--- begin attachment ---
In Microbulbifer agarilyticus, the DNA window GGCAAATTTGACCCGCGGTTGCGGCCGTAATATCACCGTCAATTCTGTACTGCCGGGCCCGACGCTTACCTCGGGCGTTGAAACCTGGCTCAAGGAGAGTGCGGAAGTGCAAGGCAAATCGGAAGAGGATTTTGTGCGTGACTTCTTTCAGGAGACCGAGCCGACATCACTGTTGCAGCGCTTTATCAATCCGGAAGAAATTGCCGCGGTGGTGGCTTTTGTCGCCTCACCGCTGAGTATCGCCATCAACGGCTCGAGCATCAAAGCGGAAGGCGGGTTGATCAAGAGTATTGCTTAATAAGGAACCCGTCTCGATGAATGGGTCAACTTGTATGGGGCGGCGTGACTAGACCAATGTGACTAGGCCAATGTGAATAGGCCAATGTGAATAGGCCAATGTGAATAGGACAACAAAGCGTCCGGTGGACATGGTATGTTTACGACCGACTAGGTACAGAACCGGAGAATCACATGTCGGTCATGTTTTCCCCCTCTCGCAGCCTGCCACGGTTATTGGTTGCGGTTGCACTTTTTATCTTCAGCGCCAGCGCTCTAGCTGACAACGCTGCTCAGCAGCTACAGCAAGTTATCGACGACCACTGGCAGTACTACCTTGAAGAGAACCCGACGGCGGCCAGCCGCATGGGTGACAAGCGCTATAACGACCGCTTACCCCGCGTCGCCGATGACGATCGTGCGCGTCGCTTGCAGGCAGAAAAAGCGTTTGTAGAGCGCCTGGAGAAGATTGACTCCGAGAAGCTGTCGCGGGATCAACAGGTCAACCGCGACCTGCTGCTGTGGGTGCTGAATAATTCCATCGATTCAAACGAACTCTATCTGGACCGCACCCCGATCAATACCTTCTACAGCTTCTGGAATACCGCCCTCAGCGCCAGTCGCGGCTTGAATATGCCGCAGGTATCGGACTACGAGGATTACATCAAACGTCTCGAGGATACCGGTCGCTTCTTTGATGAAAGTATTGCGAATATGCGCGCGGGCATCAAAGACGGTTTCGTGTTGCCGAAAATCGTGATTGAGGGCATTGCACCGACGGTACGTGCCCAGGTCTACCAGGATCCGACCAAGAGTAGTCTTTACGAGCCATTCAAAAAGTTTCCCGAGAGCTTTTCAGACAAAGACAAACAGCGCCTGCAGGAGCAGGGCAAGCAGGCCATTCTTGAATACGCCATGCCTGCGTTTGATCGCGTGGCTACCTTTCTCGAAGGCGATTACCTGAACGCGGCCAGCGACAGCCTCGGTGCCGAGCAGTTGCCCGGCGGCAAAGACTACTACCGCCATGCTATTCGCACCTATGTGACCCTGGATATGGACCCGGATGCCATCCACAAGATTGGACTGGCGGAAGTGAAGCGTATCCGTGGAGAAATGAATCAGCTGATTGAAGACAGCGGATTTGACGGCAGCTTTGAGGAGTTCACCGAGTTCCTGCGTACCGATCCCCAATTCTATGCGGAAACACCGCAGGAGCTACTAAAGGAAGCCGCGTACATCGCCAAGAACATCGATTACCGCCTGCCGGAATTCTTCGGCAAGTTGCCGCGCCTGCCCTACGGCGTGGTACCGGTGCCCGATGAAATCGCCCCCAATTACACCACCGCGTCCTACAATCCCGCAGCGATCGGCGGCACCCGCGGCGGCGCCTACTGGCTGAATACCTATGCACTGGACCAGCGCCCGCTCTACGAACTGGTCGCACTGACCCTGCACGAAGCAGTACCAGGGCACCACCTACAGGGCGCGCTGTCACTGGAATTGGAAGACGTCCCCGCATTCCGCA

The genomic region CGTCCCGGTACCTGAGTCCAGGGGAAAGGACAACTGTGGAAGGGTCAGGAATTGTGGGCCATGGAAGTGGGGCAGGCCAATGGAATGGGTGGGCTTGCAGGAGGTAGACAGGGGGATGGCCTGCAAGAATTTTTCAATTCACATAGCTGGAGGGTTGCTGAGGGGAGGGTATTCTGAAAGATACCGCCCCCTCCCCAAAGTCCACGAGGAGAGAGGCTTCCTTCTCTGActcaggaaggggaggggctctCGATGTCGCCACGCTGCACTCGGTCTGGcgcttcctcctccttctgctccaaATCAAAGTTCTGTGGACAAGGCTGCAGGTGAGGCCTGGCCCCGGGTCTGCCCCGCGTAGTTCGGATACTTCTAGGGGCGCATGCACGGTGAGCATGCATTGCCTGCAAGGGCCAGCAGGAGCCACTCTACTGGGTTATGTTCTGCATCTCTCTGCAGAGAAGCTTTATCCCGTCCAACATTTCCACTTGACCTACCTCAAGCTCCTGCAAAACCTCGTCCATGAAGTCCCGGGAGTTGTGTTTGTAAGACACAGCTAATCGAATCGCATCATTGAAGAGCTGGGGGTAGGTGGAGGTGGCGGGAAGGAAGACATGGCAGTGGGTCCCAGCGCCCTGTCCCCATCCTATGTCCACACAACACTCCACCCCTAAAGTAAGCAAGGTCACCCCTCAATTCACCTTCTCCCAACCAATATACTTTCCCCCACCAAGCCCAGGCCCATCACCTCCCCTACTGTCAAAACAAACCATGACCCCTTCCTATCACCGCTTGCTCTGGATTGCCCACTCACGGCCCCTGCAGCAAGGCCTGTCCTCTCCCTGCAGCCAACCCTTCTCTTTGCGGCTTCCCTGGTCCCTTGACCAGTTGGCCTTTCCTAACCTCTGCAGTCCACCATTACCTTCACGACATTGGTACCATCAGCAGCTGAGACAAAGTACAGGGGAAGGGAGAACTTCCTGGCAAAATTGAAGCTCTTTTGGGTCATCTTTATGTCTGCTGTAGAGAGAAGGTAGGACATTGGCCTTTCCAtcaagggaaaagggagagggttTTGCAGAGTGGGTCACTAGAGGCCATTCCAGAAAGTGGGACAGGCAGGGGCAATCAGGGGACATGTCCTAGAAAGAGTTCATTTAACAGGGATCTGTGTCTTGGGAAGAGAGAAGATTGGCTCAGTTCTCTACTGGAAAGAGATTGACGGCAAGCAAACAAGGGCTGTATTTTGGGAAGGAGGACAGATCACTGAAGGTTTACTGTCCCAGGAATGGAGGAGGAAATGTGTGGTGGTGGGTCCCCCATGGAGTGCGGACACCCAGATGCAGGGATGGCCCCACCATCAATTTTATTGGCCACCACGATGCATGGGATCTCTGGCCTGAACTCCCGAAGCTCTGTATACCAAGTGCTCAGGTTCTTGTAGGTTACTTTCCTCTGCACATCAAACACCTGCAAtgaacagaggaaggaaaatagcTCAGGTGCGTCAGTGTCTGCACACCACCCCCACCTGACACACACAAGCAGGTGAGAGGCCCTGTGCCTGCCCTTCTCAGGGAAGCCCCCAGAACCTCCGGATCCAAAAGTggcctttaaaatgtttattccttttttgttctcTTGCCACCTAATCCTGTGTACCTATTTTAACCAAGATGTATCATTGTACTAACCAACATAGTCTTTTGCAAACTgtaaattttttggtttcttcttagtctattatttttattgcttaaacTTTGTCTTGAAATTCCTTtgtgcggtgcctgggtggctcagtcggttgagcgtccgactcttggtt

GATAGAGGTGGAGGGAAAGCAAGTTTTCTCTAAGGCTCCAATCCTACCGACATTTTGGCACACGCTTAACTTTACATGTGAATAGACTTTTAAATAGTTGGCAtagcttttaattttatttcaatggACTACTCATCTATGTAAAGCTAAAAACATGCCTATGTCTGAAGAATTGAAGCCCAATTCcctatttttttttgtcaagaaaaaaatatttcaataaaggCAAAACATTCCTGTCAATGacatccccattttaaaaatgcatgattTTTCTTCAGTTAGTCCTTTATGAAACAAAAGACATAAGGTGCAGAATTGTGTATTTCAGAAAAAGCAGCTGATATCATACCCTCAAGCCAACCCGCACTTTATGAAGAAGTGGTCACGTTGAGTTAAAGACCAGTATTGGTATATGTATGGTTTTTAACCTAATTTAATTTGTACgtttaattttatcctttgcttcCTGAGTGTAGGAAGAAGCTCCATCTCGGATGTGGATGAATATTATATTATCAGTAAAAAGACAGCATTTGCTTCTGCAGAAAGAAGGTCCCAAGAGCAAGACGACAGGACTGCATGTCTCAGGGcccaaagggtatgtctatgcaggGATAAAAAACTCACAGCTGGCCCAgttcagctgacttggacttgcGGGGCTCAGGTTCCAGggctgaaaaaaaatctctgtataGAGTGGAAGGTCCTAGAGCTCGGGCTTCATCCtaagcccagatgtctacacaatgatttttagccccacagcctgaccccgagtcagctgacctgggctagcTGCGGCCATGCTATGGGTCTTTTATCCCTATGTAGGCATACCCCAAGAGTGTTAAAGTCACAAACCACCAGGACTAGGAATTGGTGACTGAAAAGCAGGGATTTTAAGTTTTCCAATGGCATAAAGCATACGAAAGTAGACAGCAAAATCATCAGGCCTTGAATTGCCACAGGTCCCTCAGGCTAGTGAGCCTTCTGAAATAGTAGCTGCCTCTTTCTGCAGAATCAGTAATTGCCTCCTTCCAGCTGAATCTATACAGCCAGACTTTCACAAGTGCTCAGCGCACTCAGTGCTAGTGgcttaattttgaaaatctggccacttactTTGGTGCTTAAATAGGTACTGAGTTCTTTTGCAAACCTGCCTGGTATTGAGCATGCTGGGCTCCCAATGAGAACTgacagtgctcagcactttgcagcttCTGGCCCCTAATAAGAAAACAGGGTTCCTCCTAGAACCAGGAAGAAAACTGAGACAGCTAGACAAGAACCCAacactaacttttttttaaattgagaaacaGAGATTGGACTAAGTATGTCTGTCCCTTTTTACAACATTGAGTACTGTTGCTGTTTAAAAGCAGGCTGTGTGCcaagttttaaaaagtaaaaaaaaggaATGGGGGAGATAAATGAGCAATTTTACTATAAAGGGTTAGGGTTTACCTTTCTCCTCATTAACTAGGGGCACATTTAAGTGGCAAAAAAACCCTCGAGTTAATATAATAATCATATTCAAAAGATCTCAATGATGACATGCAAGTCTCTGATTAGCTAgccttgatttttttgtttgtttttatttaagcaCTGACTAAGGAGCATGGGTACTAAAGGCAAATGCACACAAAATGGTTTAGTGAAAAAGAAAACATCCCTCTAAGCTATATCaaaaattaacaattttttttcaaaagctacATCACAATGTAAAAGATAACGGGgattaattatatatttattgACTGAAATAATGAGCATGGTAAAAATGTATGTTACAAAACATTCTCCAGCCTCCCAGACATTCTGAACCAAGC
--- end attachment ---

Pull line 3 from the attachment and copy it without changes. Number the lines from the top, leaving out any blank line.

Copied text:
GATAGAGGTGGAGGGAAAGCAAGTTTTCTCTAAGGCTCCAATCCTACCGACATTTTGGCACACGCTTAACTTTACATGTGAATAGACTTTTAAATAGTTGGCAtagcttttaattttatttcaatggACTACTCATCTATGTAAAGCTAAAAACATGCCTATGTCTGAAGAATTGAAGCCCAATTCcctatttttttttgtcaagaaaaaaatatttcaataaaggCAAAACATTCCTGTCAATGacatccccattttaaaaatgcatgattTTTCTTCAGTTAGTCCTTTATGAAACAAAAGACATAAGGTGCAGAATTGTGTATTTCAGAAAAAGCAGCTGATATCATACCCTCAAGCCAACCCGCACTTTATGAAGAAGTGGTCACGTTGAGTTAAAGACCAGTATTGGTATATGTATGGTTTTTAACCTAATTTAATTTGTACgtttaattttatcctttgcttcCTGAGTGTAGGAAGAAGCTCCATCTCGGATGTGGATGAATATTATATTATCAGTAAAAAGACAGCATTTGCTTCTGCAGAAAGAAGGTCCCAAGAGCAAGACGACAGGACTGCATGTCTCAGGGcccaaagggtatgtctatgcaggGATAAAAAACTCACAGCTGGCCCAgttcagctgacttggacttgcGGGGCTCAGGTTCCAGggctgaaaaaaaatctctgtataGAGTGGAAGGTCCTAGAGCTCGGGCTTCATCCtaagcccagatgtctacacaatgatttttagccccacagcctgaccccgagtcagctgacctgggctagcTGCGGCCATGCTATGGGTCTTTTATCCCTATGTAGGCATACCCCAAGAGTGTTAAAGTCACAAACCACCAGGACTAGGAATTGGTGACTGAAAAGCAGGGATTTTAAGTTTTCCAATGGCATAAAGCATACGAAAGTAGACAGCAAAATCATCAGGCCTTGAATTGCCACAGGTCCCTCAGGCTAGTGAGCCTTCTGAAATAGTAGCTGCCTCTTTCTGCAGAATCAGTAATTGCCTCCTTCCAGCTGAATCTATACAGCCAGACTTTCACAAGTGCTCAGCGCACTCAGTGCTAGTGgcttaattttgaaaatctggccacttactTTGGTGCTTAAATAGGTACTGAGTTCTTTTGCAAACCTGCCTGGTATTGAGCATGCTGGGCTCCCAATGAGAACTgacagtgctcagcactttgcagcttCTGGCCCCTAATAAGAAAACAGGGTTCCTCCTAGAACCAGGAAGAAAACTGAGACAGCTAGACAAGAACCCAacactaacttttttttaaattgagaaacaGAGATTGGACTAAGTATGTCTGTCCCTTTTTACAACATTGAGTACTGTTGCTGTTTAAAAGCAGGCTGTGTGCcaagttttaaaaagtaaaaaaaaggaATGGGGGAGATAAATGAGCAATTTTACTATAAAGGGTTAGGGTTTACCTTTCTCCTCATTAACTAGGGGCACATTTAAGTGGCAAAAAAACCCTCGAGTTAATATAATAATCATATTCAAAAGATCTCAATGATGACATGCAAGTCTCTGATTAGCTAgccttgatttttttgtttgtttttatttaagcaCTGACTAAGGAGCATGGGTACTAAAGGCAAATGCACACAAAATGGTTTAGTGAAAAAGAAAACATCCCTCTAAGCTATATCaaaaattaacaattttttttcaaaagctacATCACAATGTAAAAGATAACGGGgattaattatatatttattgACTGAAATAATGAGCATGGTAAAAATGTATGTTACAAAACATTCTCCAGCCTCCCAGACATTCTGAACCAAGC